Jan 14, 2019 rated it it was ok
Shelves: did-not-finish
„Let’s see what I can grow into, see how long it takes me to reach the light.“

The first three chapters were not an easy read. First Flora‘s pretty horrible childhood and then Ommun and Alma—I am not a fan of her. This book was fighting an uphill battle to make me like it from the start.

Reading this back to back with Book of Etta would probably have work well. I struggled to place everybody, as it was a while since I read Etta and the author made no effort to explain things.

After picking this up
Stacie C
Apr 21, 2019 rated it it was amazing
Shelves: e-book-arcs, 2019
And now we have the very last book in the Road to Nowhere series. It has been quite the ride, journey and experience. This review will hold spoilers for the first two books, but I will try my best not to spoil this last book in this review.

It has been over one hundred years since the Dying has taken place. And the army is on its way to Bambritch Island. The refugees have been pouring in. The leader, sometimes described as a man other times described as a woman, has been destroying cities, killi
Jan 09, 2019 rated it it was ok  ·  review of another edition
I enjoyed the first two books in the series more. The Book of Flora fell flat for me. I was expecting more. While the story is engaging and the characters are likeable, I just couldn't find a connection. ...more
Oct 24, 2021 rated it liked it
Well, The Book of Flora was a bit too much for me. It continues the story from Etta and the city of Nowhere, though there are different timelines and all is told from Flora’s perspective. I like Flora, but the countless sex, the bad men vibe, the urge to procreate, the search of identity and finally, the implausible ending took this too far for me. Maybe you’ve seen the Walking Dead ? I stopped watching because another bad guy just replaced another one and so on… I was reminded very strongly of ...more
Mar 29, 2020 rated it liked it
Book of Flora is the last of a lovely trilogy following a community and its members over the first 144 years post-pandemic. This pandemic wiped out most of the population, but especially targeted women. Even those women who survived often died in childbirth. In each book, the characters move around the country, allowing us to see how different communities responded to having women – and babies – be rare and often valued (and often mistreated).

With women rare, they often became objects to possess
Renny Barcelos
Apr 23, 2019 rated it it was amazing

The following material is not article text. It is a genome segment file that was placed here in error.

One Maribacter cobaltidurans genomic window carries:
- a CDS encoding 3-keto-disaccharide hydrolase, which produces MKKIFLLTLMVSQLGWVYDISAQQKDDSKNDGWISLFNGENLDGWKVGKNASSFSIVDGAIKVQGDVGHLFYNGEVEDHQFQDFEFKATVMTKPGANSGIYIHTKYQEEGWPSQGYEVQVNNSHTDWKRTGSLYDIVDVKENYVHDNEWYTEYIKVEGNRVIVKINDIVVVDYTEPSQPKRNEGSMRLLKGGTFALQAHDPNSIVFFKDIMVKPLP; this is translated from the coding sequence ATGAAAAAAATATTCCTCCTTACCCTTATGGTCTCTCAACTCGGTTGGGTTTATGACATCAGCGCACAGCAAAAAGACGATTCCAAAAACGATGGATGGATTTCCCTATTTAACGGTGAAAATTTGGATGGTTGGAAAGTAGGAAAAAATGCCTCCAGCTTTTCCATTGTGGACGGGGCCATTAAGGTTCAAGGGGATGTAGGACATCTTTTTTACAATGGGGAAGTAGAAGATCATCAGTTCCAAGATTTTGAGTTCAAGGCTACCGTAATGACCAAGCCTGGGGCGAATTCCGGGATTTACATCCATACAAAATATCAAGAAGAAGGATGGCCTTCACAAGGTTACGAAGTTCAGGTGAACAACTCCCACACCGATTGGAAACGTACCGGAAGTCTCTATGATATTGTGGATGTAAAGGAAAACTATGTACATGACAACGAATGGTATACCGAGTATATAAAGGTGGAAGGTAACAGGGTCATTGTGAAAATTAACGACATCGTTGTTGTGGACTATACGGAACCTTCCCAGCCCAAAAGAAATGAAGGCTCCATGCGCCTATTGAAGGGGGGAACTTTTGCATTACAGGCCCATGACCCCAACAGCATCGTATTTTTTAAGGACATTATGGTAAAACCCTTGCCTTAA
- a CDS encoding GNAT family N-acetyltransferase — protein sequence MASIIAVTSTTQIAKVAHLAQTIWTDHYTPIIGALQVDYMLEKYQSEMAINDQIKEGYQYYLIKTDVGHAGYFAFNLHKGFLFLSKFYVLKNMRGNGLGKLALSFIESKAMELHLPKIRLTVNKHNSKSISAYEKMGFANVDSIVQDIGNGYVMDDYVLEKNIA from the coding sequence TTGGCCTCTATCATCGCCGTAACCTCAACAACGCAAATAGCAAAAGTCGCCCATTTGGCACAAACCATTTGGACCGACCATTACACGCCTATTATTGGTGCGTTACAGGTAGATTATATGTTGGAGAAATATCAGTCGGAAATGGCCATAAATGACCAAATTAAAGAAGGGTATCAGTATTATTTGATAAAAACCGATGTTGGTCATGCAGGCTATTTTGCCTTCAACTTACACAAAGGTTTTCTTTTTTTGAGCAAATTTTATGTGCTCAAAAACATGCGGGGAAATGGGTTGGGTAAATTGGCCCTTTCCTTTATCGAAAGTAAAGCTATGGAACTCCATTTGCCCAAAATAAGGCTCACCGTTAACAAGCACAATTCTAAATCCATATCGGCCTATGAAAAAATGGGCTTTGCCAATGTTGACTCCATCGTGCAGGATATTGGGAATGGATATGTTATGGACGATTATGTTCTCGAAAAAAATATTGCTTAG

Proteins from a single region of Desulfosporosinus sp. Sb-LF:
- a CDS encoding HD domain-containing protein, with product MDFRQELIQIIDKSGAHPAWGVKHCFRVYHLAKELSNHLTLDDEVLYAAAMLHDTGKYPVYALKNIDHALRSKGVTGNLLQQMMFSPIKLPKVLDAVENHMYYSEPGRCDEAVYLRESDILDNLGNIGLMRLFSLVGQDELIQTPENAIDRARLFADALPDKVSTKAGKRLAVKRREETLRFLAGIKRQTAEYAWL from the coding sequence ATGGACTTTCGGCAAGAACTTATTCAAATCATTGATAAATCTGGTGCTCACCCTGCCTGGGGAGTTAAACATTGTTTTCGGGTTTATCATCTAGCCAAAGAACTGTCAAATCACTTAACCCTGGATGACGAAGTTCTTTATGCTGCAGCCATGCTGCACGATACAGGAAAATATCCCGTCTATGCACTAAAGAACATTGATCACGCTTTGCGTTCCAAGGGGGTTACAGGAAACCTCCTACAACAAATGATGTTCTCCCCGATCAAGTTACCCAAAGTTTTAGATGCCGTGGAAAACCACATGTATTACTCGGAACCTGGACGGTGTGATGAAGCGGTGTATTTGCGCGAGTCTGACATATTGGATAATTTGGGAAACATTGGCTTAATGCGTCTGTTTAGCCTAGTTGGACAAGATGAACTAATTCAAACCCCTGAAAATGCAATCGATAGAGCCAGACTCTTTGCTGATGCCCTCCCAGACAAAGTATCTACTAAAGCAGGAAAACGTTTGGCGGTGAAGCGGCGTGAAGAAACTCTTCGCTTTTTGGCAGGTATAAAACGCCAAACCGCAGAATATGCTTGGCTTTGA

5 stars is, unfortunately, the most Goodreads allows me to award this book but in my heart of hearts, it deserves a thousand shiny stars.


This is the final tale in a story that starts in our current time and goes to a future where humanity starts again. In The Book of Flora we finally get to know more about her, a horsewoman, so kind and so used to not being fully wanted nor accepted that she made it her strength. She took what life gave her and turned it into li
Apr 23, 2019 rated it it was amazing
2021 re-read: noticed August 2021 being name dropped in one of the scenes... with everything that is going on around the world at the moment, it is a very earie detail. Really stuck with me on this read-through!
Immediate re-read: Sorry, I couldn't resist it! ( AGAIN!) x
This book is not only a continuation of already great series. it is masterfully written and covers so many very important topics with precision and levels of immersion I didn't even knew could be written into a story - AMAZED!
Nov 23, 2018 rated it liked it
Being a completist isn’t really all that great when it comes to books. Mostly it gets you stuck reading books all the way through that you might have abandoned otherwise. And yes, it is the completist in me that requested this book on Netgalley and set off reading it, just to see how it all turns out in Ellison’s womencentric dystopia. Small mercies, this was the last in a trilogy, trilogies are infinitely more manageable than series, although not as great as standalones. Book 1 was pretty good ...more
Jun 15, 2019 rated it it was amazing
I haven’t read the first two books of The Road to Nowhere series, but I think it’s perfectly fine to read this one on its own. In fact, though there is a carry over of characters and story from the first two books, I think it works really well as a stand alone.

I went into this book with no expectations and was immediately struck by the prose. It’s not flowery at all and is, in fact, easy to read, but there’s a certain cadence to it that I love. It’s the kind of prose that enhances and elevates a
Jun 21, 2022 rated it really liked it
Overal a strong continuation of the second book. I felt the ending was a bit rushed.

Edit due to recent developments in the US: read it! This book (series) explores the need for women to have abortions, even when humanity is on the brink of collapse.
Nov 06, 2019 rated it it was ok
I am big fan of The Book of the Unnamed Midwife and I quite enjoyed The Book of Etta, but The Book of Flora was for me just okay. The prose was still good, but the plot not so much. This novel follow Flora and other characters we met in a Book of Etta, but it isn't anymore a story of survival in a new world, but more of finding your place in it and finding your own identity. I agree that those are important themes and I like when they are appreaciated in a novel, but here there was a little too ...more